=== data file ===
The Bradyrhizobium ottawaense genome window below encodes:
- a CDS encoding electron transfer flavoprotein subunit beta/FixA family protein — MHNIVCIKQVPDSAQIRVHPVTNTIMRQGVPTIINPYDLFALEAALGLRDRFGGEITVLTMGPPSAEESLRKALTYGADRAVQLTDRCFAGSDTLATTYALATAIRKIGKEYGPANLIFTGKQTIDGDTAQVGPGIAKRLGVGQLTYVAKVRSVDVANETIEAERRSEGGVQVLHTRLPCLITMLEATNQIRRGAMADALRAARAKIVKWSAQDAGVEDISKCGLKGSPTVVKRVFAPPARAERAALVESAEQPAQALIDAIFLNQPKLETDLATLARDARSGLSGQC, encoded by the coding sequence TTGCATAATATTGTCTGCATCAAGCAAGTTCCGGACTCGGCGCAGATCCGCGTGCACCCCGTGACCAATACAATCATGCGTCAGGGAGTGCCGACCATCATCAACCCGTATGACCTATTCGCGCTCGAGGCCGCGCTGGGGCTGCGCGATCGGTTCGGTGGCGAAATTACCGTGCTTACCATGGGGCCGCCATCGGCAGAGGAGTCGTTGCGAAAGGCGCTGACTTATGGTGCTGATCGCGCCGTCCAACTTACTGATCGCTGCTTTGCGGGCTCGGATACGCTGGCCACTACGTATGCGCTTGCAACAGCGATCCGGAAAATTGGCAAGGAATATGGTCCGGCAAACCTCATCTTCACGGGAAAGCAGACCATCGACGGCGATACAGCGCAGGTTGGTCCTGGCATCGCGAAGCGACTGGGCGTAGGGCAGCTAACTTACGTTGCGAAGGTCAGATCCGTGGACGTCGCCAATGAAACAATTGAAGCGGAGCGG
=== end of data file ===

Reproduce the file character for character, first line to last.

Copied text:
The Bradyrhizobium ottawaense genome window below encodes:
- a CDS encoding electron transfer flavoprotein subunit beta/FixA family protein — MHNIVCIKQVPDSAQIRVHPVTNTIMRQGVPTIINPYDLFALEAALGLRDRFGGEITVLTMGPPSAEESLRKALTYGADRAVQLTDRCFAGSDTLATTYALATAIRKIGKEYGPANLIFTGKQTIDGDTAQVGPGIAKRLGVGQLTYVAKVRSVDVANETIEAERRSEGGVQVLHTRLPCLITMLEATNQIRRGAMADALRAARAKIVKWSAQDAGVEDISKCGLKGSPTVVKRVFAPPARAERAALVESAEQPAQALIDAIFLNQPKLETDLATLARDARSGLSGQC, encoded by the coding sequence TTGCATAATATTGTCTGCATCAAGCAAGTTCCGGACTCGGCGCAGATCCGCGTGCACCCCGTGACCAATACAATCATGCGTCAGGGAGTGCCGACCATCATCAACCCGTATGACCTATTCGCGCTCGAGGCCGCGCTGGGGCTGCGCGATCGGTTCGGTGGCGAAATTACCGTGCTTACCATGGGGCCGCCATCGGCAGAGGAGTCGTTGCGAAAGGCGCTGACTTATGGTGCTGATCGCGCCGTCCAACTTACTGATCGCTGCTTTGCGGGCTCGGATACGCTGGCCACTACGTATGCGCTTGCAACAGCGATCCGGAAAATTGGCAAGGAATATGGTCCGGCAAACCTCATCTTCACGGGAAAGCAGACCATCGACGGCGATACAGCGCAGGTTGGTCCTGGCATCGCGAAGCGACTGGGCGTAGGGCAGCTAACTTACGTTGCGAAGGTCAGATCCGTGGACGTCGCCAATGAAACAATTGAAGCGGAGCGG